Corn has broken stories on presidents, politicians, and other Washington players. He's written for numerous publications and is a talk show regular. His best-selling books include Hubris: The Inside Story of Spin, Scandal, and the Selling of the Iraq War.
Here is President Barack Obama's challenge: how to unleash the dogs of war without having them run wild.
This dilemma applies to both the political and policy considerations Obama faces, as he expands US military action in Iraq (and possibly Syria) to counter ISIS, the militant and murderous outfit that now calls itself the Islamic State and controls territory in northern Iraq and eastern Syria. In a speech from the White House on Wednesday night, Obama announced what was expected: The United States would widen its air strikes against ISIS in Iraq, "take action" of some sort against ISIS in Syria, ramp up military assistance for the Syrian opposition, keep sending advisers to assist the Iraqi military's on-the-ground-campaign against ISIS, and maintain pressure on Iraqi politicians to produce a national government that can represent and work with Sunnis and, consequently, undercut ISIS's support and appeal in Sunni-dominated areas of the country—all while assembling a coalition of Western nations and regional allies. (He gave no details about the membership of this under-construction alliance.) The goal: to "degrade and ultimately destroy" ISIS. There were no surprises in the speech, and this strategy of expanded-but-limited military intervention—Obama referred to it as a "counterterrorism campaign" different from the wars in Iraq and Afghanistan—has a fair amount of support from the politerati and the policy wonks within Washington and beyond, as well as from the public, per recent polling. But whatever he calls it, the president is attempting a difficult feat: waging a nuanced war.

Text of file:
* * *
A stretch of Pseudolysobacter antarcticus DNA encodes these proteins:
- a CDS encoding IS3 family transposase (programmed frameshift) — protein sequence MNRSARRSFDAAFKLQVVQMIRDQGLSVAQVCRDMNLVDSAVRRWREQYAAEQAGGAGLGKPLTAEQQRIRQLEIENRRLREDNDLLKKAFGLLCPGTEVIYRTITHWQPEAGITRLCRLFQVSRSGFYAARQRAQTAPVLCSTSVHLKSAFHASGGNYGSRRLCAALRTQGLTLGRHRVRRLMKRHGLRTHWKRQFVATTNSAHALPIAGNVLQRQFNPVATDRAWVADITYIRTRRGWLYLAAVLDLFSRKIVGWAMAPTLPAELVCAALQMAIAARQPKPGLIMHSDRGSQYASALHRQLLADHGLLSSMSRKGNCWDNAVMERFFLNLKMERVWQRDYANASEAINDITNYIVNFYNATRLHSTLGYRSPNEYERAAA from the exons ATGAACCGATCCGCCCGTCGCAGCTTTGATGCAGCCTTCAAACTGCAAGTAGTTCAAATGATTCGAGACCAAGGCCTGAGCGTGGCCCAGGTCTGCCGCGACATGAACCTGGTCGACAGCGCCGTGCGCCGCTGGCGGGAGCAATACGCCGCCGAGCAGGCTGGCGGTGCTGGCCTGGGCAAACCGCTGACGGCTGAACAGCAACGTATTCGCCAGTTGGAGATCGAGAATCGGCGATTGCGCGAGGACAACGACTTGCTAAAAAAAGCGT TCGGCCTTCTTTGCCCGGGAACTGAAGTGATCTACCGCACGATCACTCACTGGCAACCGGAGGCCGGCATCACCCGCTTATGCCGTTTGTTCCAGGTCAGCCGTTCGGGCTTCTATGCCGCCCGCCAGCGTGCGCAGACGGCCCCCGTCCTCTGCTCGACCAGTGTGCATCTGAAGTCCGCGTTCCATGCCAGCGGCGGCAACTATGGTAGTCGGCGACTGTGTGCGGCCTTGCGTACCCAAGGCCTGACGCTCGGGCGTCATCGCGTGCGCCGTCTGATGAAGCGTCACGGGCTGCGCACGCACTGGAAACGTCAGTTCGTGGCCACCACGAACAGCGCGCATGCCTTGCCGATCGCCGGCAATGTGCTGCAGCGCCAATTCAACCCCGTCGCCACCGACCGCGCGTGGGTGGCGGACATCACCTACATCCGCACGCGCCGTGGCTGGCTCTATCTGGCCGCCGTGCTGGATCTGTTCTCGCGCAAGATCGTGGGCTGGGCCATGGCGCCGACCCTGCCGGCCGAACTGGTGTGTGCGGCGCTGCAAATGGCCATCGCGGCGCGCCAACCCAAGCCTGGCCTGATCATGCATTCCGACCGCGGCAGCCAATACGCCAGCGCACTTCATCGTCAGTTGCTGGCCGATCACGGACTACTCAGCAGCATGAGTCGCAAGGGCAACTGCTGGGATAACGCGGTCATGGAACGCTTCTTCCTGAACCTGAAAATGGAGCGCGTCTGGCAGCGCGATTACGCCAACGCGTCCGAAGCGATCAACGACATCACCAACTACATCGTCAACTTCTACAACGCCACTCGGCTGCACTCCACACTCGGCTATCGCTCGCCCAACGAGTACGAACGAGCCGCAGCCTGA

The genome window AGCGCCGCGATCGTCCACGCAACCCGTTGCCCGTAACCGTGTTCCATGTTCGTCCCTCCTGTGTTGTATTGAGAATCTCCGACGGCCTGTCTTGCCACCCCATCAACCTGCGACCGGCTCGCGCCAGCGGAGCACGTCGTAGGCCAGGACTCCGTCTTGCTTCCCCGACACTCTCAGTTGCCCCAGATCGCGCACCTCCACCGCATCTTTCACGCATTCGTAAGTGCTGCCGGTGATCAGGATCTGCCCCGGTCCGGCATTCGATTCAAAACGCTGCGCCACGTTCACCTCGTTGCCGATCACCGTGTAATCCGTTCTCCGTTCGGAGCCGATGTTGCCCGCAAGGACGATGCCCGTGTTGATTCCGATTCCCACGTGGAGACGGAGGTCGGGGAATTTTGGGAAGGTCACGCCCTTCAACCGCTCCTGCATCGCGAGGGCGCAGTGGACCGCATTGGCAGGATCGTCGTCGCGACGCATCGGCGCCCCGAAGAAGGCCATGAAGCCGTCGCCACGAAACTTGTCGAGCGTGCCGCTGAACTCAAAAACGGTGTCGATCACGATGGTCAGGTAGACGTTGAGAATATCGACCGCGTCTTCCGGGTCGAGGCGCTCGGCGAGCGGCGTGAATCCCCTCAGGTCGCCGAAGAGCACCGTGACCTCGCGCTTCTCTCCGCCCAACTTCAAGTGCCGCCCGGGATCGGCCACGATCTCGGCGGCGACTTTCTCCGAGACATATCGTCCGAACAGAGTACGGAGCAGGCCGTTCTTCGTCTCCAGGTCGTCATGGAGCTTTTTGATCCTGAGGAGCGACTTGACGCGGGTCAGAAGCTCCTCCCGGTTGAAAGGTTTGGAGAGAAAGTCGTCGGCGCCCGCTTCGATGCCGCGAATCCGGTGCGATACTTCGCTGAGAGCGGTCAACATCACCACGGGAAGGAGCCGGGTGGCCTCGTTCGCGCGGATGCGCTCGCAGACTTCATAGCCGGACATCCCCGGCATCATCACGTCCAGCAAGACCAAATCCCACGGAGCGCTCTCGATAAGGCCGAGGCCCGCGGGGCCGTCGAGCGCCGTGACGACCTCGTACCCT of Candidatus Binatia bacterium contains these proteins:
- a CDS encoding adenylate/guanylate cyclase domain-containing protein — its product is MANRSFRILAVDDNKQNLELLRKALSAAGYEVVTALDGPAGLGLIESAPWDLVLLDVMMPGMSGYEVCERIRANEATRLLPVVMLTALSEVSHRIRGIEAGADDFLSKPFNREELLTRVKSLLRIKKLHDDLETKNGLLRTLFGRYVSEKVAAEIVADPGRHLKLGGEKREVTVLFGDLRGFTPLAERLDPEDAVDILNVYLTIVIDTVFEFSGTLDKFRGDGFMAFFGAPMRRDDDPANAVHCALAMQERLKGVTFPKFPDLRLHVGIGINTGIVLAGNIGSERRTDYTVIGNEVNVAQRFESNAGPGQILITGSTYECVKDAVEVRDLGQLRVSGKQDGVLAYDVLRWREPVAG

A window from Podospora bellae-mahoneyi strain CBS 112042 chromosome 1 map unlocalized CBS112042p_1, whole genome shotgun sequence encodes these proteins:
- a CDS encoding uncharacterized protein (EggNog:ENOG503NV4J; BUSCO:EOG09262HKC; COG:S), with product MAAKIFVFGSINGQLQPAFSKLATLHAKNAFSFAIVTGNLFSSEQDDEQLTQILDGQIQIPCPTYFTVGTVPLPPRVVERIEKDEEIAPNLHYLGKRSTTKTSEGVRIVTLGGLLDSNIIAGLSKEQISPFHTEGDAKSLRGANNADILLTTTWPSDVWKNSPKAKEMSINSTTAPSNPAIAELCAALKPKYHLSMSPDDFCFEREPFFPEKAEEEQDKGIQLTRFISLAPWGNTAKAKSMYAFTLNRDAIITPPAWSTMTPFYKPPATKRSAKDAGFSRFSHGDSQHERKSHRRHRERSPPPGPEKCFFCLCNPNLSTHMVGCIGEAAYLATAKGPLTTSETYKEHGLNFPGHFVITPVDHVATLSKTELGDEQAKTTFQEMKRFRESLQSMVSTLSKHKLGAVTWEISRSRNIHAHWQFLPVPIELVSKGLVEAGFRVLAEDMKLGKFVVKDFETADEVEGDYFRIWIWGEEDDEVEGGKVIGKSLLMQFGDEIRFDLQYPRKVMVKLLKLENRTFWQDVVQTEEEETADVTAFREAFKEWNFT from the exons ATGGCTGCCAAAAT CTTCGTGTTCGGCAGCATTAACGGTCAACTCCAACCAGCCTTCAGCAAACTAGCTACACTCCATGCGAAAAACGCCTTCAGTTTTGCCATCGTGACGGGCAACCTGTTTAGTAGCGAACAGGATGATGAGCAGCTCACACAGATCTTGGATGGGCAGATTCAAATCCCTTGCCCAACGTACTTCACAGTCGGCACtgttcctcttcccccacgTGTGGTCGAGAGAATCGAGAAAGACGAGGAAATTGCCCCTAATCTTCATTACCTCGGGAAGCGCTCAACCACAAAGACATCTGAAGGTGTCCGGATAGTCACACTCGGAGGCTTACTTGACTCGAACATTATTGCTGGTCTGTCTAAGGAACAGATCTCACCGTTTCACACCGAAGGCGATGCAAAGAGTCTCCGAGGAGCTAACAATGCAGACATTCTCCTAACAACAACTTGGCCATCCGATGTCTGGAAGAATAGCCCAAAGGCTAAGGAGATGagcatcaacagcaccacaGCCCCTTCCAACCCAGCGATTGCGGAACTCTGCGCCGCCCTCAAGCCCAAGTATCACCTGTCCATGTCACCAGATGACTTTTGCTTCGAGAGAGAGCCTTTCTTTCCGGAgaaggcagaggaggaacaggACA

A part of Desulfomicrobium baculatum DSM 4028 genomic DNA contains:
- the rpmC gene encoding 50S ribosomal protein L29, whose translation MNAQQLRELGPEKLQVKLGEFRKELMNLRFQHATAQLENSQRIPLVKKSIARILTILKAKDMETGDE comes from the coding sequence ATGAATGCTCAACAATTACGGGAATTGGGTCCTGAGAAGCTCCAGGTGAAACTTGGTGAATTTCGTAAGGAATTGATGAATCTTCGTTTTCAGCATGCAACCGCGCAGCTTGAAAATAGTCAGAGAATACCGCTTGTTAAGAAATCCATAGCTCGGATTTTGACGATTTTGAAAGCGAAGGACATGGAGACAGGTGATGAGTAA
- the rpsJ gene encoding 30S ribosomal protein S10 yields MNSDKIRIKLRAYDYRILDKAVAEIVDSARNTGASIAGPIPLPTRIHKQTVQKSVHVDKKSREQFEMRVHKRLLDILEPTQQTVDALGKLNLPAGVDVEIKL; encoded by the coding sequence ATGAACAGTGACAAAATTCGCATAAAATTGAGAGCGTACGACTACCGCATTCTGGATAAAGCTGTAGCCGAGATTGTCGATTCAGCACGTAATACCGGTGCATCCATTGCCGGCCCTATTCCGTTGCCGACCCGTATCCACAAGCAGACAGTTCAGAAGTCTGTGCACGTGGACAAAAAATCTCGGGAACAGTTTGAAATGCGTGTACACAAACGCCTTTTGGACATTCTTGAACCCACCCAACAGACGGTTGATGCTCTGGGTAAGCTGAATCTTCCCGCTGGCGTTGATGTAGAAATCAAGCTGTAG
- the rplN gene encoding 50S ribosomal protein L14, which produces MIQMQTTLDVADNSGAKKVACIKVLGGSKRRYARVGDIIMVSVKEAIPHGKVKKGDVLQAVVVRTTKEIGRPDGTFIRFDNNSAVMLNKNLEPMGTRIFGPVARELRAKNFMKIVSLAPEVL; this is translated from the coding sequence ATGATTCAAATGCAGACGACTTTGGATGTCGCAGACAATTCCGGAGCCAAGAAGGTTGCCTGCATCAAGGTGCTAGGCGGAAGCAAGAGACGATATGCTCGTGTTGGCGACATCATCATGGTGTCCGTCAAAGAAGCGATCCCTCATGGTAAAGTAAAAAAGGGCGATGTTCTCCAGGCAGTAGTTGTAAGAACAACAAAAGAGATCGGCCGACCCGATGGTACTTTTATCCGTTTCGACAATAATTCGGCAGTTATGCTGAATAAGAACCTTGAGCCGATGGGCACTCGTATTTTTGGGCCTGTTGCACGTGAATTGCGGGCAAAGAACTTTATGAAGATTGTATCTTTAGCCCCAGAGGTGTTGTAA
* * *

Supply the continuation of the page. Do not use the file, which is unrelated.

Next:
Henry Kissinger and Hillary Clinton receive the Germany Freedom Award in 2009.
Hillary Clinton often plays the hawk card: She voted for the Iraq war, dissed President Barack Obama for not being tough enough on Syria, and compared Vladimir Putin to Adolf Hitler. This is to be expected from a politician who has angled for a certain title: the first female president of the United States. Whether her muscular views are sincerely held or not, a conventional political calculation would lead her to assume it may be difficult for many voters to elect as commander-in-chief a woman who did not project an aggressive and assertive stance on foreign policy. So her tough talk might be charitably evaluated in such a (somewhat) forgiving context. Yet what remains more puzzling and alarming is the big wet kiss she planted (rhetorically) on former Secretary of State Henry Kissinger this week, with a fawning review of his latest book, World Order.
Sure, perhaps there is secretary's privilege—an old boy and girls club, in which the ex-foreign-policy chiefs do not speak ill of each other and try to help out the person presently in the post. Nothing wrong with that. But former-Madam Secretary Clinton had no obligation to praise Kissinger and publicly participate in his decades-long mission to rehabilitate his image. In the review, she calls Kissinger a "friend" and reports, "I relied on his counsel when I served as secretary of state. He checked in with me regularly, sharing astute observations about foreign leaders and sending me written reports on his travels." She does add that she and Henry "have often seen the world and some of our challenges quite differently, and advocated different responses now and in the past." But here's the kicker: At the end of the review, she notes that Kissinger is "surprisingly idealistic":
Even when there are tensions between our values and other objectives, America, he reminds us, succeeds by standing up for our values, not shirking them, and leads by engaging peoples and societies, the sources of legitimacy, not governments alone.
Kissinger reminds us that America succeeds by standing up for its values? Did she inhale?